Chaplet of the Seven Dolors of Our Lady

How to pray the Chaplet of the Seven Dolors of Our Lady

The Chaplet of the Seven Dolors of Our Lady has a total of 58 beads and a medal of the first dolor. There is a total of 7 sets of 7 beads, with 3 additional beads and a crucifix. On each of the seven beads if prayed the “Hail Mary…”.

On the separating beads is prayed the “Our Father…”.

On the 3 additional beads is prayed the “Hail Mary…” in remembrance of the tears of Mary that were shed because of the suffering of her Divine Son. These are said to obtain true sorrow for our sins.

The 7 groups of 7 Hail Mary’s are recited in remembrance of the Seven Sorrows of Mary, namely:

1. The Prophecy of Simeon.
2. The flight into Egypt.
3. The loss of the Child Jesus.
4. Mary meets Jesus carrying His Cross.
5. The crucifixion.
6. Mary receives the body of Jesus from the Cross.
7. The body of Jesus is placed in the tomb.

After each set of seven beads is said the following prayer:

V. Pray for us, O most sorrowful Virgin.
R. That we may be made worthy of the promises of Christ.

Concluding prayer:

Lord Jesus, we now implore,
both for the present
and for the hour of our death,
the intercession of the most Blessed Virgin Mary, Thy Mother,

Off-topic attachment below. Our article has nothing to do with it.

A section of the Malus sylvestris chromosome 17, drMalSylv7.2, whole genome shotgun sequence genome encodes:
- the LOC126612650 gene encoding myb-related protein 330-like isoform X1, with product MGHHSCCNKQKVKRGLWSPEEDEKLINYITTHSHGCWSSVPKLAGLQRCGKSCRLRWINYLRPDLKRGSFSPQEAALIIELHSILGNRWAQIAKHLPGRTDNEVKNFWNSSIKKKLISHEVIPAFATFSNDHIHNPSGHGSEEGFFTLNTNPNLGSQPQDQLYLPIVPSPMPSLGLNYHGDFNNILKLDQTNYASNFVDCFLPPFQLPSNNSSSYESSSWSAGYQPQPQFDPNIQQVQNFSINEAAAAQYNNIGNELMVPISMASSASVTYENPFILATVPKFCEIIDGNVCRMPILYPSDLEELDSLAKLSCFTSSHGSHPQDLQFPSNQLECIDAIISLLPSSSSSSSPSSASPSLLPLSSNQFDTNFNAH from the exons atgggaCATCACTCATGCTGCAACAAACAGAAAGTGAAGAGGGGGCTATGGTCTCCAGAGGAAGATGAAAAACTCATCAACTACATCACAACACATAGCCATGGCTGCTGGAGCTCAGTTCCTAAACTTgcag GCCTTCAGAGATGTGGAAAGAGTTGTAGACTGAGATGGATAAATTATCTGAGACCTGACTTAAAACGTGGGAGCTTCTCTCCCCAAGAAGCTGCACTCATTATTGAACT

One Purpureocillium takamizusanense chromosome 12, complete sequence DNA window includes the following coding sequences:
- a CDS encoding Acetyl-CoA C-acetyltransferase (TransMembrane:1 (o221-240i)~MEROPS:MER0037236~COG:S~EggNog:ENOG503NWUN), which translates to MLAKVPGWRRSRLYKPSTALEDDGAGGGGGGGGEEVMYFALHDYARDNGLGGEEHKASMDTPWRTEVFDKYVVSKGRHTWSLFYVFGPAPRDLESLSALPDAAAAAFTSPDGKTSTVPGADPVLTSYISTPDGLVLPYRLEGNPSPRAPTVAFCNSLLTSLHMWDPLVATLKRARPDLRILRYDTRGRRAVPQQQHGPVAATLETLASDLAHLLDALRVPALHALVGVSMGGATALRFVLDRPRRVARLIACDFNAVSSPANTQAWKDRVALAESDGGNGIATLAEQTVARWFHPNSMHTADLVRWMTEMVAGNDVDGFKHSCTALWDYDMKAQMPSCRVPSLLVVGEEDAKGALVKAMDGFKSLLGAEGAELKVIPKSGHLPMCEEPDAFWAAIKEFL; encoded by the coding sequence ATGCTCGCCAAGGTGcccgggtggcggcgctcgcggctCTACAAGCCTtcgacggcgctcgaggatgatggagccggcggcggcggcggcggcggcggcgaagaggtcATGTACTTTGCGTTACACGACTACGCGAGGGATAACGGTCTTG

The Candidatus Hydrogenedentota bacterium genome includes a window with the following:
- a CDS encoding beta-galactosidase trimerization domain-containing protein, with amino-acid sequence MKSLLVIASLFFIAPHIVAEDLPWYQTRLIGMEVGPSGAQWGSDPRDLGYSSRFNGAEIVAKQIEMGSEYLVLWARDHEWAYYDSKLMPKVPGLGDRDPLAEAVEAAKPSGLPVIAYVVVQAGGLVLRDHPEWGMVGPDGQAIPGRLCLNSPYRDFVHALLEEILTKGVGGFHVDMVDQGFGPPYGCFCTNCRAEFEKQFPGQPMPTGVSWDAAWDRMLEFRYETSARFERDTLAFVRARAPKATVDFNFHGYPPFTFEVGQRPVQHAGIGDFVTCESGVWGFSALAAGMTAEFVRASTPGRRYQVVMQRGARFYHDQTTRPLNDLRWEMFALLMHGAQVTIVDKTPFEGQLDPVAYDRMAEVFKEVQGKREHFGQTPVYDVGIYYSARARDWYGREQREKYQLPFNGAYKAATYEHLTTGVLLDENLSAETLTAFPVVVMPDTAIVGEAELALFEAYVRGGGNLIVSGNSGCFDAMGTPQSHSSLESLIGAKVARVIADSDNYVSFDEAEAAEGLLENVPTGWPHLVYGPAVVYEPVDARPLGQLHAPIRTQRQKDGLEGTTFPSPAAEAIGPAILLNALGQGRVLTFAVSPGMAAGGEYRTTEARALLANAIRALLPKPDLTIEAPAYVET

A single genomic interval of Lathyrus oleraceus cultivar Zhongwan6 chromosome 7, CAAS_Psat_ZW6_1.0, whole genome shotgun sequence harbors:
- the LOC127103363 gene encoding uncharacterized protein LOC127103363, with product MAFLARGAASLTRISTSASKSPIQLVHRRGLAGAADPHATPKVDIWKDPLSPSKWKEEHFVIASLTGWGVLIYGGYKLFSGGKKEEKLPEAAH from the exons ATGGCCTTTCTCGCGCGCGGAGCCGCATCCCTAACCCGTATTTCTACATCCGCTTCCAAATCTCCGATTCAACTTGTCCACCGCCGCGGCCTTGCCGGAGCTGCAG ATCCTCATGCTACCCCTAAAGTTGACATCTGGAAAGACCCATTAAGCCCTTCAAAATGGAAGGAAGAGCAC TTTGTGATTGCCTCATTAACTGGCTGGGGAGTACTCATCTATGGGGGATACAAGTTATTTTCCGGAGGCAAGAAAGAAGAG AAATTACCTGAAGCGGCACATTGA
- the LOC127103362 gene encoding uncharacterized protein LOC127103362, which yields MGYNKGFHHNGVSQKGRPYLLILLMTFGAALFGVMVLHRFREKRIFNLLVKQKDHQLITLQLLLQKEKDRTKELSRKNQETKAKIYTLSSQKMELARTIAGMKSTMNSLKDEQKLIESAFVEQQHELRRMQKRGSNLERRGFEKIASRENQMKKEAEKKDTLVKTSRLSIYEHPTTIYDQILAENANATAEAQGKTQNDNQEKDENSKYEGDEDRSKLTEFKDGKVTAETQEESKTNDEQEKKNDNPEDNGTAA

whose holy soul was pierced
at the time of Thy Passion by a sword of grief.
Grant us this favour,
O Saviour of the world,
Who livest and reignest
with the Father and the Holy Spirit
for ever and ever.

Amen.

– – – – – – – – – –

According to St. Bridget of Sweden (1303-1373), seven promises were made to those who medidate on Our Lady’s Tears and Dolors. The Blessed Virgin grants seven graces to the souls who honour her daily by saying seven Hail Marys while meditating on her tears and dolors. These are:

1. “I will grant peace to their families.”

2. “They will be enlightened about the Divine Mysteries.”

3. “I will console them in their pains and I will accompany them in their work.”

4. “I will give them as much as they ask for as long as it does not oppose the adorable will of my Divine Son or the sanctification of their souls.”

5. “I will defend them in their spiritual battles with the infernal enemy and I will protect them at every instant of their lives.”

6. “I will visibly help them at the moment of their death – they will see the face of their mother.”

7. “I have obtained this grace from my Divine Son, that those who propagate this devotion to my tears and dolors will be taken directly from this earthly life to eternal happiness, since all their sins will be forgiven and my Son will be their eternal consolation and joy.”

INDULGENCES

Benedict XIII., September 26th, 1724, granted an indulgence of two hundred days for every Our Father and every Hail Mary to those who, with sincere contrition, and having confessed, or firmly purposing to confess their sins, shall recite this Chaplet on any Friday, or on any day of Lent, on the Festival of the Seven Dolors, or within the Octave; and one hundred days on any other day of the year.

Clement XII., December 12, 1734, confirmed these indulgences, and moreover granted:

1. A Plenary indulgence to those who shall have recited this Chaplet for a month every day – Confession, Communion and Prayers for the Church, required as usual.